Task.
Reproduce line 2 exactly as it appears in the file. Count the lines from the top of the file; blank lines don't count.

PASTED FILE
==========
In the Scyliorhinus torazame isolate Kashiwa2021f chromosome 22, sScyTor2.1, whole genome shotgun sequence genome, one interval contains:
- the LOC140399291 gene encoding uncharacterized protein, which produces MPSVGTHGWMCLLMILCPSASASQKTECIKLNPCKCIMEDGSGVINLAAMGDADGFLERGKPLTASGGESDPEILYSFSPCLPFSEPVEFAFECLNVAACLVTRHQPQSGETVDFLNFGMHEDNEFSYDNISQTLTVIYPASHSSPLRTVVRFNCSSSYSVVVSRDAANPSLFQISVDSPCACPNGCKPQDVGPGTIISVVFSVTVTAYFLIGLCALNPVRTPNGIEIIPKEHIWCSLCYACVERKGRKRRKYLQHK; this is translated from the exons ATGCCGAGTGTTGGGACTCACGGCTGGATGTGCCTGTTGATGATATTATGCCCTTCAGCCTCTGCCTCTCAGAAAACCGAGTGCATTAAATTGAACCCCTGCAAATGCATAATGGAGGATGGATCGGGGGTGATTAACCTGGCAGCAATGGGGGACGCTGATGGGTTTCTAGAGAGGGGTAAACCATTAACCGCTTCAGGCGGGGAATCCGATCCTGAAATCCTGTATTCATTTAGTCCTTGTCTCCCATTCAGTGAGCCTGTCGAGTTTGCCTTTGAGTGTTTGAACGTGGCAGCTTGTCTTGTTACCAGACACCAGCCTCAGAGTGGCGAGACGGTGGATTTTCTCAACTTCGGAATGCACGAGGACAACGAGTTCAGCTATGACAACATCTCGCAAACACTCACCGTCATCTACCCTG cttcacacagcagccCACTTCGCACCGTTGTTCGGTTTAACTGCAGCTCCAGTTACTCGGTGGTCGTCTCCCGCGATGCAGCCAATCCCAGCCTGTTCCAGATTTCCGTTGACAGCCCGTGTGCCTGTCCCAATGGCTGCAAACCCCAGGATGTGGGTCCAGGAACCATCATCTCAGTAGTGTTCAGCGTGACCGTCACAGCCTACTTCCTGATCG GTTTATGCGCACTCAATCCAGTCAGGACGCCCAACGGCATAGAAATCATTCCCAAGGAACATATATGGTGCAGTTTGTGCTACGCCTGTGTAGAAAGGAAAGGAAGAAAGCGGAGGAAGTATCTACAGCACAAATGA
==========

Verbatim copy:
- the LOC140399291 gene encoding uncharacterized protein, which produces MPSVGTHGWMCLLMILCPSASASQKTECIKLNPCKCIMEDGSGVINLAAMGDADGFLERGKPLTASGGESDPEILYSFSPCLPFSEPVEFAFECLNVAACLVTRHQPQSGETVDFLNFGMHEDNEFSYDNISQTLTVIYPASHSSPLRTVVRFNCSSSYSVVVSRDAANPSLFQISVDSPCACPNGCKPQDVGPGTIISVVFSVTVTAYFLIGLCALNPVRTPNGIEIIPKEHIWCSLCYACVERKGRKRRKYLQHK; this is translated from the exons ATGCCGAGTGTTGGGACTCACGGCTGGATGTGCCTGTTGATGATATTATGCCCTTCAGCCTCTGCCTCTCAGAAAACCGAGTGCATTAAATTGAACCCCTGCAAATGCATAATGGAGGATGGATCGGGGGTGATTAACCTGGCAGCAATGGGGGACGCTGATGGGTTTCTAGAGAGGGGTAAACCATTAACCGCTTCAGGCGGGGAATCCGATCCTGAAATCCTGTATTCATTTAGTCCTTGTCTCCCATTCAGTGAGCCTGTCGAGTTTGCCTTTGAGTGTTTGAACGTGGCAGCTTGTCTTGTTACCAGACACCAGCCTCAGAGTGGCGAGACGGTGGATTTTCTCAACTTCGGAATGCACGAGGACAACGAGTTCAGCTATGACAACATCTCGCAAACACTCACCGTCATCTACCCTG cttcacacagcagccCACTTCGCACCGTTGTTCGGTTTAACTGCAGCTCCAGTTACTCGGTGGTCGTCTCCCGCGATGCAGCCAATCCCAGCCTGTTCCAGATTTCCGTTGACAGCCCGTGTGCCTGTCCCAATGGCTGCAAACCCCAGGATGTGGGTCCAGGAACCATCATCTCAGTAGTGTTCAGCGTGACCGTCACAGCCTACTTCCTGATCG GTTTATGCGCACTCAATCCAGTCAGGACGCCCAACGGCATAGAAATCATTCCCAAGGAACATATATGGTGCAGTTTGTGCTACGCCTGTGTAGAAAGGAAAGGAAGAAAGCGGAGGAAGTATCTACAGCACAAATGA